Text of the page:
A study to investigate the impact of a blended learning teaching approach to teach pharmacy law
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Objective To describe the implementation and assess the effect of a blended learning approach to teach pharmacy law. Methods Twenty didactic pharmacy law lectures were redeveloped to 9 h of flipped classroom sessions. Presession online videos delivered factual content created in‐house. In‐class activities explored the application and nuances of law through simulated cases. Stage 2 Pharmacy undergraduate students (n = 69) were administered the Community of Inquiry Survey, measuring the social, teaching and cognitive presence of online learning experiences across 34 items on a Likert scale 1–5 (1 = ‘strongly agree’, to 5 = ‘strongly disagree’). Four focus groups were undertaken and analysed thematically to explore student perceptions. Performance at the final summative law examination was recorded and compared to that of two previous cohorts given traditional, didactic teaching. Key findings Fifty‐three students (76.8% response) completed the survey. The mean ranking was 3.6 ± 0.7, 3.6 ± 0.6 and 3.3 ± 0.7 for teaching, social and cognitive presence, and most positively rated statements related to material design and organization. All students passed the summative law examination performing not significantly different to the previous cohorts. Focus group discussions demonstrated that students liked the online and interactive case‐study materials, but wanted more direction and preferred smaller group sessions. Students had mixed feelings about needing an online social component. Conclusions Blended learning transformed the pharmacy law teaching from didactic to an interactive learning experience. The student feedback was generally mixed, but offered many recommendations to optimize the design and format of the course. Examination performance appeared to be unaffected by the change in teaching style.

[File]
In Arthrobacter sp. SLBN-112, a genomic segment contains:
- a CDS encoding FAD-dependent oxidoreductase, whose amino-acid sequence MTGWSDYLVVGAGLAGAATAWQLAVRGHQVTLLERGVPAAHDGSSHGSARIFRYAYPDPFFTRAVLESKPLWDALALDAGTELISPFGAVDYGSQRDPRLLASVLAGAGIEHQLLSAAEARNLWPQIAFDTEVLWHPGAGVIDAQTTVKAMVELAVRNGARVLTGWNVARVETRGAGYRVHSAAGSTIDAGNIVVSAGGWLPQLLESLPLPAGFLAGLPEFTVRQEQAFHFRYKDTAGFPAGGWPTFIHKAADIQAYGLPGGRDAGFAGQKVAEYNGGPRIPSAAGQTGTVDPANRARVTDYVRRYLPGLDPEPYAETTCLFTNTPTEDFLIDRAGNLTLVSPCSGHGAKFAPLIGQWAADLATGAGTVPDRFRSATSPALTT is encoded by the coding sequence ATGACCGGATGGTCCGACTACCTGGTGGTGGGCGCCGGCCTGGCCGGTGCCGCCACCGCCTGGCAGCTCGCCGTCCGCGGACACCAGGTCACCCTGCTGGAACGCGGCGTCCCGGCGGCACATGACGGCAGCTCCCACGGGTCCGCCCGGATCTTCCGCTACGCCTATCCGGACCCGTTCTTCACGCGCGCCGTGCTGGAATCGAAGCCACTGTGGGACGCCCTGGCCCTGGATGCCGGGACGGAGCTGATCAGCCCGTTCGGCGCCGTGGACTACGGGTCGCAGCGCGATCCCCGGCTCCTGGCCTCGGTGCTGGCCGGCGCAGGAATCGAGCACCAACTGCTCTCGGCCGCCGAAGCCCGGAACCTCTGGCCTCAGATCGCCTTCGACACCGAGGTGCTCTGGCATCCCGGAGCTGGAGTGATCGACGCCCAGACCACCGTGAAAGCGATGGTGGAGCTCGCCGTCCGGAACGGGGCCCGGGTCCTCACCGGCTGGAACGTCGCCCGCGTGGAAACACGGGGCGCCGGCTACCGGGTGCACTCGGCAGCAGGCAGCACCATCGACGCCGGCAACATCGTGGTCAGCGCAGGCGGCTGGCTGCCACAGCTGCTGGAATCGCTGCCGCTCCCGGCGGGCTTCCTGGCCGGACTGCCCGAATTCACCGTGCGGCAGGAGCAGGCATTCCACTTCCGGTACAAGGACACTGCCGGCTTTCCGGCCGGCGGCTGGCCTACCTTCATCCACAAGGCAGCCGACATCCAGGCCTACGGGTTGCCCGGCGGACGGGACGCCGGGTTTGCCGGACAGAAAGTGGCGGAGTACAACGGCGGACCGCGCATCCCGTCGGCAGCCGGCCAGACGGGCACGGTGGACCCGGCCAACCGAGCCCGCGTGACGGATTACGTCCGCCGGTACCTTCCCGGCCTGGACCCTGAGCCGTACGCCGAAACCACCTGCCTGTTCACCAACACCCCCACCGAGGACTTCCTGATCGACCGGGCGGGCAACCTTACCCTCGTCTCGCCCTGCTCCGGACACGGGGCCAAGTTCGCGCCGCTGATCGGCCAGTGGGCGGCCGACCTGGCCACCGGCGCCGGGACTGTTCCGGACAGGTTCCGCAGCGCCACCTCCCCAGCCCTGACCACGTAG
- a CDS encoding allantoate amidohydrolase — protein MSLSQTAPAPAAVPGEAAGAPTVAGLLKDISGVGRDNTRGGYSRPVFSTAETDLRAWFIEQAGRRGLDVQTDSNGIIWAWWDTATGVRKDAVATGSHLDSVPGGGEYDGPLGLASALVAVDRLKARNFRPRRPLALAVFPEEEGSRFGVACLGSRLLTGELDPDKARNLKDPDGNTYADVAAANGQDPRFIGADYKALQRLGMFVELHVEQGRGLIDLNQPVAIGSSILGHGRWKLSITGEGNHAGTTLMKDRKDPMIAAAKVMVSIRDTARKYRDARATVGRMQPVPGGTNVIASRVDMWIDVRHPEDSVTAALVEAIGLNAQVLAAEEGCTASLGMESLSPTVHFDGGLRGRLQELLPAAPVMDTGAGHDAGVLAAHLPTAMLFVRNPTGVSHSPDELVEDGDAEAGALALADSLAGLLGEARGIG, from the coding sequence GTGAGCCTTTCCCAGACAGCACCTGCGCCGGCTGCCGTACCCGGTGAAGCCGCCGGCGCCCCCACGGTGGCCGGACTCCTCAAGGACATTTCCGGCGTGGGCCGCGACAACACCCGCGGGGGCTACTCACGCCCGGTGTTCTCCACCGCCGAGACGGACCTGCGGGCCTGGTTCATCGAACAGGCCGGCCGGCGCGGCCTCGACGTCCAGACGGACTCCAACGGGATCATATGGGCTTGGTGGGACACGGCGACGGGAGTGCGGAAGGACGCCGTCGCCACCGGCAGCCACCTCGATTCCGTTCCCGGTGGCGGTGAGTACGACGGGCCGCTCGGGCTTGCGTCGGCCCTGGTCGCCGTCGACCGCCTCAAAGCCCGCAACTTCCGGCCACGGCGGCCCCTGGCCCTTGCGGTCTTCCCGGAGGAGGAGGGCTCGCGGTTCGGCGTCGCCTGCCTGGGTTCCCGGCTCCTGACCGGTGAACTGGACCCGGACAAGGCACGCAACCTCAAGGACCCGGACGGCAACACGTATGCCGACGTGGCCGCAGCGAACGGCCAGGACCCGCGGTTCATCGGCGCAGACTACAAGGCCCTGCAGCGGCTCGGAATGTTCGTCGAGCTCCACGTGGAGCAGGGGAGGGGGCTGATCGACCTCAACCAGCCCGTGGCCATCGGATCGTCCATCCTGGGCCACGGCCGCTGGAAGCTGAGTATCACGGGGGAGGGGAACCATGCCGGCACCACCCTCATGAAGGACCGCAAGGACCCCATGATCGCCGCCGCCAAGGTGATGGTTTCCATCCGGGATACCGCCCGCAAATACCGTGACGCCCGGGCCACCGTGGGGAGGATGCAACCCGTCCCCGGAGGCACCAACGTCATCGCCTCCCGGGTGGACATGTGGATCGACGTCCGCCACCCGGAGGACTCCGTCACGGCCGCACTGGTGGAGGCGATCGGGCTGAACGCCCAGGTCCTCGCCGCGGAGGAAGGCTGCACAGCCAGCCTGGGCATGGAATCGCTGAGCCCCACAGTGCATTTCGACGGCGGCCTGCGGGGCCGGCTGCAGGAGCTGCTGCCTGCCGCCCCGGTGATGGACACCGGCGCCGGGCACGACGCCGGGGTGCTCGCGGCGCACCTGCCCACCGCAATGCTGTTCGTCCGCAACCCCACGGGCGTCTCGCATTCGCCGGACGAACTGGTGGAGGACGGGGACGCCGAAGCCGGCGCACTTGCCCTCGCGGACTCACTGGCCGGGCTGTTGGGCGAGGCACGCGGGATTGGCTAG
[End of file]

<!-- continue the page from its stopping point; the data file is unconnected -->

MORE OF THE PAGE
- Pharmacy Research [300 items ]